Go to The Squirrel Board for live online help for pets or injured/orphaned wildlife.
Small pets have special nutritional needs. Many nutrients are stored by the body: in the bones, in fat, or in organs like the liver. A large animal like a human has a lot of storage capacity; a tiny hamster has much less. Yet their nutrient requirements are high relative to their small body size. For example, the calcium requirement of a small rodent is at least 30 times that of humans, pound for pound. So your small rodent needs a diet with a high concentration of nutrients.
Also, our pets are much less active than wild animals. This means they eat less and take in fewer nutrients. So even if you could feed your pet a perfect "wild diet" by gathering all the foods he would normally eat in the wild, he couldn't eat enough to get the nutrition he needs. The only way for your pet to get the nutrition he needs to stay healthy is by eating a concentrated block like Henry's Healthy Pet Foods.
Although your pet needs fortified food to get all the nutrients she needs, a diet of nothing but commercial pellets is called a "dead diet" because it's 100% processed. We believe fresh foods are very important for your pet. They not only provide fiber, micronutrients, and fresh vitamin C, but also the interest and variety your pet craves. That's why Henry's Healthy Pet Foods are made from whole food ingredients like fresh nuts, whole grains, and real eggs. We also recommend you give your pet a selection of fresh healthy vegetables every day.
Most pet squirrels and flyers won't eat commercial rodent blocks. They are picky eaters and simply don't like the taste. As a result, most captive squirrels end up with a diet of nuts, seeds, and vegetables, which is deficient in calcium and protein as well as other nutrients like B vitamins. This can lead to metabolic bone disease (MBD) which causes lethargy, paralysis, seizures, and can be fatal. A lack of protein can cause dull, sparse, or patchy fur.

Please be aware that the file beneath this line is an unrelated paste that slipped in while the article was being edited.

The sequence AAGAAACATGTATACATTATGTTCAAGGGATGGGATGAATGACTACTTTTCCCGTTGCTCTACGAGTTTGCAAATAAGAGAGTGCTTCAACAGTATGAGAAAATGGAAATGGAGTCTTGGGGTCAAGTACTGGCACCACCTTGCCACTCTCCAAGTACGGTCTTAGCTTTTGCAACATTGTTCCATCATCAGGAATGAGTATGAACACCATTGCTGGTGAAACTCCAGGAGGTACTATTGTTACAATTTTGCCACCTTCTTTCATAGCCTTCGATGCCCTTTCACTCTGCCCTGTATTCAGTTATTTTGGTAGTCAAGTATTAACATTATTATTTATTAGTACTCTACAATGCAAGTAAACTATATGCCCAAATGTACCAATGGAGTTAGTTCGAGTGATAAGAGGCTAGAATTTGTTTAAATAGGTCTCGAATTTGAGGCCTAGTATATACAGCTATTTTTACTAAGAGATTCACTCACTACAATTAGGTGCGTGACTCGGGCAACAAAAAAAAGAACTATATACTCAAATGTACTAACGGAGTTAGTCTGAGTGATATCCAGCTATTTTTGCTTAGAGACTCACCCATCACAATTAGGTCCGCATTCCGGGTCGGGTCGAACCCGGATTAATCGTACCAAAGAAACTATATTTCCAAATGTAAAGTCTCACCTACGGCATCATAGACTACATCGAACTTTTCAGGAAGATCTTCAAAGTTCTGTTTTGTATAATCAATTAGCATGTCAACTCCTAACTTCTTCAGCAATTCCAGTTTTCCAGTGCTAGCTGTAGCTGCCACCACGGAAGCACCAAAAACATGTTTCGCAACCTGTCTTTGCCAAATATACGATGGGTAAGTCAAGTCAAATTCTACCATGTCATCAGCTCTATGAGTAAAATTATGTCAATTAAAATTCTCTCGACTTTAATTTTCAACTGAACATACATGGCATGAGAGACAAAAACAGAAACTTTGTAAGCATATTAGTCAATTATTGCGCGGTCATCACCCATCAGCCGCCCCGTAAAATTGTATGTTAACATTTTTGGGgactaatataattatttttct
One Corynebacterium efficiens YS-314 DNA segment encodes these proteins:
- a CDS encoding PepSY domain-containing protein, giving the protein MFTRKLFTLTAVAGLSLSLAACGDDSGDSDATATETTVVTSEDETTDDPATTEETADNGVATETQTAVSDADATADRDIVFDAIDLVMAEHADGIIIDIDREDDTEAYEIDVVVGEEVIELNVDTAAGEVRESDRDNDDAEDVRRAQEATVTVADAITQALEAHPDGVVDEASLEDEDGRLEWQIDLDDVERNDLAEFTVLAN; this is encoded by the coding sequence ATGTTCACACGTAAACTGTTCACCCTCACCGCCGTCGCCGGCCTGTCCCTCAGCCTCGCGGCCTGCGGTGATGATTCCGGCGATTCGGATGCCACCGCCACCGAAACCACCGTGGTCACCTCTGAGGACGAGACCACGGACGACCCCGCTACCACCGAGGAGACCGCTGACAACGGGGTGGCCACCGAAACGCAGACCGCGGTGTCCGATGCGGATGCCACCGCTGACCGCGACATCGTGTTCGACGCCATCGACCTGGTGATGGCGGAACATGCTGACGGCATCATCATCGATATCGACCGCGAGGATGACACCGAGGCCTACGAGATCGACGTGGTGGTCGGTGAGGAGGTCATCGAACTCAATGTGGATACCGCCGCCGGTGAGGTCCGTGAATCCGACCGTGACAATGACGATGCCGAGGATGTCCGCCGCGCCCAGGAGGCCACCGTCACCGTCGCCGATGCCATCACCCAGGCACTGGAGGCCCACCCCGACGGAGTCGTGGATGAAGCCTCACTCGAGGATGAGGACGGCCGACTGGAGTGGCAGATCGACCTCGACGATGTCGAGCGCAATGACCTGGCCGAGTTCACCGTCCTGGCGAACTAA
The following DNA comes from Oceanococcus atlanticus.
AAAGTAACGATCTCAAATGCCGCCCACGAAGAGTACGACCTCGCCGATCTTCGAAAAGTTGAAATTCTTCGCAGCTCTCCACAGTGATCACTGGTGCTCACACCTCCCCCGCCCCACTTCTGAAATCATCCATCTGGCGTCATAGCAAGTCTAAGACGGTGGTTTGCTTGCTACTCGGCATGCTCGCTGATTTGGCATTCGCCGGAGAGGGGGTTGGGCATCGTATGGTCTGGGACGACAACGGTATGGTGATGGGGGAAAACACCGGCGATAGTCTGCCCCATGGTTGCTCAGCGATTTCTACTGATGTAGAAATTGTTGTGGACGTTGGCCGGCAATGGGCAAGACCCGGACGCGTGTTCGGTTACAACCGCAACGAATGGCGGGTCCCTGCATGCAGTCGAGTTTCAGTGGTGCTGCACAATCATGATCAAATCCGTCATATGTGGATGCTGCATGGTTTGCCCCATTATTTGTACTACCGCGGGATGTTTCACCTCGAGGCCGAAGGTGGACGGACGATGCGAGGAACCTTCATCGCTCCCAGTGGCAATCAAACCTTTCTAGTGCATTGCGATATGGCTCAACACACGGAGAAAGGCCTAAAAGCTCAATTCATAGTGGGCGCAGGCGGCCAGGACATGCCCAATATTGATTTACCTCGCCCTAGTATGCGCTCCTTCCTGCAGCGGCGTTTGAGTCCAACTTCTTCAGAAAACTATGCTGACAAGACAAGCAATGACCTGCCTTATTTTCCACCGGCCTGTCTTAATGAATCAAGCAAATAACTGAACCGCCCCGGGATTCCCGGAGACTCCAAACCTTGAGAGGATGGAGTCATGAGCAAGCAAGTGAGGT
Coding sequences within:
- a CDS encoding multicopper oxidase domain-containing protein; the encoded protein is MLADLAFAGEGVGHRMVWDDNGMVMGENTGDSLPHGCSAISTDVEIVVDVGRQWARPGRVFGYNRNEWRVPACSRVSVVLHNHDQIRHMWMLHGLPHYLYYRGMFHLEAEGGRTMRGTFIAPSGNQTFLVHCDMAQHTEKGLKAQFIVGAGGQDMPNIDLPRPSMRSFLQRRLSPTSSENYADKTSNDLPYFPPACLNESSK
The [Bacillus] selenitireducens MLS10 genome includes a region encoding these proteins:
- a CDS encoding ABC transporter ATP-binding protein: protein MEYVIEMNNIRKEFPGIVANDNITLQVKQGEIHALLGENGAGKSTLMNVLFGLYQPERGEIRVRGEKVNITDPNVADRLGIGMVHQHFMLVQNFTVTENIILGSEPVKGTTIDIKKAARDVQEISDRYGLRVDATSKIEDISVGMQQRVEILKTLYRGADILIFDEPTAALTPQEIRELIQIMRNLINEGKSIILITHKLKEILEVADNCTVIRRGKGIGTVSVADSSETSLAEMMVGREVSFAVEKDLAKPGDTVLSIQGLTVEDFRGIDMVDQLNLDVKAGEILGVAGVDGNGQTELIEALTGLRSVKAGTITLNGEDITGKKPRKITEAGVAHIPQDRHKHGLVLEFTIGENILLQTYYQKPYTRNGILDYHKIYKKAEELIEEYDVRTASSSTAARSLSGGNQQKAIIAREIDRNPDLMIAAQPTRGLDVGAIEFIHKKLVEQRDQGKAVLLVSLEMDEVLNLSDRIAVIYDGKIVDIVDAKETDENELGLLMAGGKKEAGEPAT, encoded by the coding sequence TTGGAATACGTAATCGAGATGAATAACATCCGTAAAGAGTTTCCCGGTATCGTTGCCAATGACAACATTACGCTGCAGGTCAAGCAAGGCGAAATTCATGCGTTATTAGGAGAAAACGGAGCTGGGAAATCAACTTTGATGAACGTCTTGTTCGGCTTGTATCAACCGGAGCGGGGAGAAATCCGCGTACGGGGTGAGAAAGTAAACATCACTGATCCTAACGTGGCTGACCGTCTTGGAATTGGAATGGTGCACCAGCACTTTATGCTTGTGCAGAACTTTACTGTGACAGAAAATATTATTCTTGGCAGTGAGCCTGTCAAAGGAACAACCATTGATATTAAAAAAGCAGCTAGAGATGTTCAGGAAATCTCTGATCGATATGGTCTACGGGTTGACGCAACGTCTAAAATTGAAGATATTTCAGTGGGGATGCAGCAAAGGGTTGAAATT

Some squirrel owners try to get around this problem by feeding supplements. The problem with dusting food with calcium, putting vitamin drops in water, and so on is that you never know how much your pet is getting: too much? not enough? With Henry's Healthy Blocks, no additional supplements are needed.
Exercise is very important for your pet. Make sure your pet has daily out-of-cage time to run and play; a selection of branches and other things to climb and explore; and at least one active play session per day. This will help keep her both healthy and happy. It's also important not to overfeed your pet, or feed too many snacks and treats. Being overweight causes many health problems and can lead to diabetes, especially in older animals. Healthy weights may vary, but in general, your pet should look sleek and well muscled and not have rolls of fat. Avoid foods that are high in sugars, starches, or fat, especially if your pet is older, overweight, or less active.
It's important to feed a variety of healthy vegetables. Choose different colors (dark green, light green, yellow, orange) and different types (root vegetables like carrots, leafy vegetables such as lettuce and cabbage, flowers and stalks like broccoli, and mushrooms, which are actually fungi). Don't let your pet get hooked on only one favorite vegetable!